Scientists Spot Rain On Saturn's Moon Titan

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Titan, one of Saturn's eight major moons, has given scientists a surprise. The moon, which is considered a candidate for alien life due to liquid water on its surface, apparently has rainfall as well.

New Scientist

An image captured by the NASA Cassini spacecraft during its trajectory into Saturn, appears to show a surface near Titan's north pole that reflects liquid from fresh rainfall. The methane rain is said to have fallen on a "relatively pebble-like surface."

The image confirms scientists' longstanding speculation that Titan had active rainfall. Images of rain, or clouds, eluded scientists until now.

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Researchers believe the rain was composed of methane, due to the fact that it appeared to disappear from the surfaces it fell on so quickly.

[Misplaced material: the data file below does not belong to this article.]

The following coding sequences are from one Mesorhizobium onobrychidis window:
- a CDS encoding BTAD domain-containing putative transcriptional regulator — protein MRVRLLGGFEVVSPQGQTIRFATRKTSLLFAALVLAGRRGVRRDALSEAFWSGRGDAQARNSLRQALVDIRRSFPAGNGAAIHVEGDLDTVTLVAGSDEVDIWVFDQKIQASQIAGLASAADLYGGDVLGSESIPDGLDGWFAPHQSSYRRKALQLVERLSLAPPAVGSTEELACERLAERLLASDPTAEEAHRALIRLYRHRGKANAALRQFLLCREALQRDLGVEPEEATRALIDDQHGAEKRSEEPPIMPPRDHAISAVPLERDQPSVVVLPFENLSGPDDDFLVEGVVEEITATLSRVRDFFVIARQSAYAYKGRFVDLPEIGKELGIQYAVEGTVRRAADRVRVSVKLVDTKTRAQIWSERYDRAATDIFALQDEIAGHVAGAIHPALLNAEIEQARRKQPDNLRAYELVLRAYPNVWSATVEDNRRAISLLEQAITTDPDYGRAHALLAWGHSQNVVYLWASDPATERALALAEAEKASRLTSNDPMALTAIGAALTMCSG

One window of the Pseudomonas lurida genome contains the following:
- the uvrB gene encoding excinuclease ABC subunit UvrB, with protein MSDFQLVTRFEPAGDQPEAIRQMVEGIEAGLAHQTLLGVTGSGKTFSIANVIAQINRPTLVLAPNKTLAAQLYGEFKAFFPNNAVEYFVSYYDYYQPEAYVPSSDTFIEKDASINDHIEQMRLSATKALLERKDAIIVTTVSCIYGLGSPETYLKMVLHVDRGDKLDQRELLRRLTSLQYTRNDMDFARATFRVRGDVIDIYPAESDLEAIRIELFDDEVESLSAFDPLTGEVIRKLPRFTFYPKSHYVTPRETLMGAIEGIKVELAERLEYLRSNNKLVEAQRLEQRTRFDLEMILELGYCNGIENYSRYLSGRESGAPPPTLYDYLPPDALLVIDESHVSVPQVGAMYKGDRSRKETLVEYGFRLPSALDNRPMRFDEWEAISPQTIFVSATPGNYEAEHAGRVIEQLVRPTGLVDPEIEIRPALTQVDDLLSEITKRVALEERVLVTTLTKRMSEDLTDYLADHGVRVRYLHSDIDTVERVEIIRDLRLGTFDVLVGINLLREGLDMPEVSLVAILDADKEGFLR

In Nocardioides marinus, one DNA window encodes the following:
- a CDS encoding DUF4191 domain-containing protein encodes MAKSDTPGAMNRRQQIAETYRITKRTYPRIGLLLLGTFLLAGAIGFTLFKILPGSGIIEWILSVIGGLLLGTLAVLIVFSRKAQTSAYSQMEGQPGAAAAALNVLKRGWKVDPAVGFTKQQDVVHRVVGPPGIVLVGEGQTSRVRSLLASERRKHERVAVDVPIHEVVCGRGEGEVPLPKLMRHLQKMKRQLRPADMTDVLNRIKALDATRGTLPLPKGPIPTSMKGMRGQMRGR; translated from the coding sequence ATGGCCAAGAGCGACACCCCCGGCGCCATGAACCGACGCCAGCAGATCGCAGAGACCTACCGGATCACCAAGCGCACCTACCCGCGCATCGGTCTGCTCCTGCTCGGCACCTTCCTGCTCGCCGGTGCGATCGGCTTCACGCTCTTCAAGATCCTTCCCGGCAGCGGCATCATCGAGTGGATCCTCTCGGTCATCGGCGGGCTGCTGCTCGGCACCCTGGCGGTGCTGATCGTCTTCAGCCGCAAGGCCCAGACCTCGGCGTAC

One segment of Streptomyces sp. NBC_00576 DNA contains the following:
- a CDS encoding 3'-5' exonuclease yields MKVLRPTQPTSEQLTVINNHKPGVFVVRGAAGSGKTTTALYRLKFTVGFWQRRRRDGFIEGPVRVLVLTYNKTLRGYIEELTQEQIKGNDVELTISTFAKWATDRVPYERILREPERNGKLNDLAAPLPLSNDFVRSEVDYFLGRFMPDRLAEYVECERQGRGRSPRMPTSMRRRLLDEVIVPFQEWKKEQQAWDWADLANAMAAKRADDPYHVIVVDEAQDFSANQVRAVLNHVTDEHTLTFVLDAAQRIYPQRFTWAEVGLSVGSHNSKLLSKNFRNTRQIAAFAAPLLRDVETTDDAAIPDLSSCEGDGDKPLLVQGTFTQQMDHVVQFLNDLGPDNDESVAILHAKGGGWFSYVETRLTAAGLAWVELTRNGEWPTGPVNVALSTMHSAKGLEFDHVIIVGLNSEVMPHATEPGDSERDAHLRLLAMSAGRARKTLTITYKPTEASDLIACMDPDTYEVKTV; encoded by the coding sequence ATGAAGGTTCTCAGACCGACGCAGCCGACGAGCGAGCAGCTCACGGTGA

It's the second such discovery in recent months. Dust storms were observed on Titan for the first time in September. Some believe the dust storms may indicate the possibility that Titan is home to extraterrestrial life. The "dust" may actually be "organic molecules," by NASA's account. 


This discovery makes Titan the only celestial body in our solar system, other than Earth, where it rains. It isn't the kind of rain you'd want to get caught in - Titan is racked by intense wind storms that constantly shift the huge dunes that span the moon's equatorial regions.

Titan is about 1.4 billion kilometers from Earth.

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